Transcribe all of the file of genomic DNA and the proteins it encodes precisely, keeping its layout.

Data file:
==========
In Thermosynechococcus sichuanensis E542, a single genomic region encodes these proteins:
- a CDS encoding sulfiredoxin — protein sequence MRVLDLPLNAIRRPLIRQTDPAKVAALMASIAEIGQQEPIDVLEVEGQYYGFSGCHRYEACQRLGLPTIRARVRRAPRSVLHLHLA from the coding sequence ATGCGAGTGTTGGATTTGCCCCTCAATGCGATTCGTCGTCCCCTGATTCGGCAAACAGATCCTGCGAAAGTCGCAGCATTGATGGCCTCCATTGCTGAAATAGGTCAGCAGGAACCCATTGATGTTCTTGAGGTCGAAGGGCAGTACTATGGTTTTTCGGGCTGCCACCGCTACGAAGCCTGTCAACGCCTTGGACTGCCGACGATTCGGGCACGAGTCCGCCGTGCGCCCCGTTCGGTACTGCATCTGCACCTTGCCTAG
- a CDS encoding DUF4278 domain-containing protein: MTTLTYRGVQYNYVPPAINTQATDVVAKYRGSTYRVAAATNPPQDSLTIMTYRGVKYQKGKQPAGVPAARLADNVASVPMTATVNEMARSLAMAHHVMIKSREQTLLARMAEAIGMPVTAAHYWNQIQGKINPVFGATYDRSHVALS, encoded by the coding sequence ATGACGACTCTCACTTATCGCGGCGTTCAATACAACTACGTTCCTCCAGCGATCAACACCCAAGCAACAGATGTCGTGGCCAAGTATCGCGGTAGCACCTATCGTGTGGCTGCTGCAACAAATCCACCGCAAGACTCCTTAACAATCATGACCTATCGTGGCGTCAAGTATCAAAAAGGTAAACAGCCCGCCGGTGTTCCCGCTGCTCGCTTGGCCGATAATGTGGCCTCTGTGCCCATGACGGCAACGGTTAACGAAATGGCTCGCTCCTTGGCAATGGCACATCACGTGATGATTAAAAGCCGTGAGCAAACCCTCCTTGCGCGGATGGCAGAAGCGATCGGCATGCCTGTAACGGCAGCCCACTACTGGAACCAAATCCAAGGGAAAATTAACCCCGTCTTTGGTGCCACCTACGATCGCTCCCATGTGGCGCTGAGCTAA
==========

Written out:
In Thermosynechococcus sichuanensis E542, a single genomic region encodes these proteins:
- a CDS encoding sulfiredoxin — protein sequence MRVLDLPLNAIRRPLIRQTDPAKVAALMASIAEIGQQEPIDVLEVEGQYYGFSGCHRYEACQRLGLPTIRARVRRAPRSVLHLHLA from the coding sequence ATGCGAGTGTTGGATTTGCCCCTCAATGCGATTCGTCGTCCCCTGATTCGGCAAACAGATCCTGCGAAAGTCGCAGCATTGATGGCCTCCATTGCTGAAATAGGTCAGCAGGAACCCATTGATGTTCTTGAGGTCGAAGGGCAGTACTATGGTTTTTCGGGCTGCCACCGCTACGAAGCCTGTCAACGCCTTGGACTGCCGACGATTCGGGCACGAGTCCGCCGTGCGCCCCGTTCGGTACTGCATCTGCACCTTGCCTAG
- a CDS encoding DUF4278 domain-containing protein: MTTLTYRGVQYNYVPPAINTQATDVVAKYRGSTYRVAAATNPPQDSLTIMTYRGVKYQKGKQPAGVPAARLADNVASVPMTATVNEMARSLAMAHHVMIKSREQTLLARMAEAIGMPVTAAHYWNQIQGKINPVFGATYDRSHVALS, encoded by the coding sequence ATGACGACTCTCACTTATCGCGGCGTTCAATACAACTACGTTCCTCCAGCGATCAACACCCAAGCAACAGATGTCGTGGCCAAGTATCGCGGTAGCACCTATCGTGTGGCTGCTGCAACAAATCCACCGCAAGACTCCTTAACAATCATGACCTATCGTGGCGTCAAGTATCAAAAAGGTAAACAGCCCGCCGGTGTTCCCGCTGCTCGCTTGGCCGATAATGTGGCCTCTGTGCCCATGACGGCAACGGTTAACGAAATGGCTCGCTCCTTGGCAATGGCACATCACGTGATGATTAAAAGCCGTGAGCAAACCCTCCTTGCGCGGATGGCAGAAGCGATCGGCATGCCTGTAACGGCAGCCCACTACTGGAACCAAATCCAAGGGAAAATTAACCCCGTCTTTGGTGCCACCTACGATCGCTCCCATGTGGCGCTGAGCTAA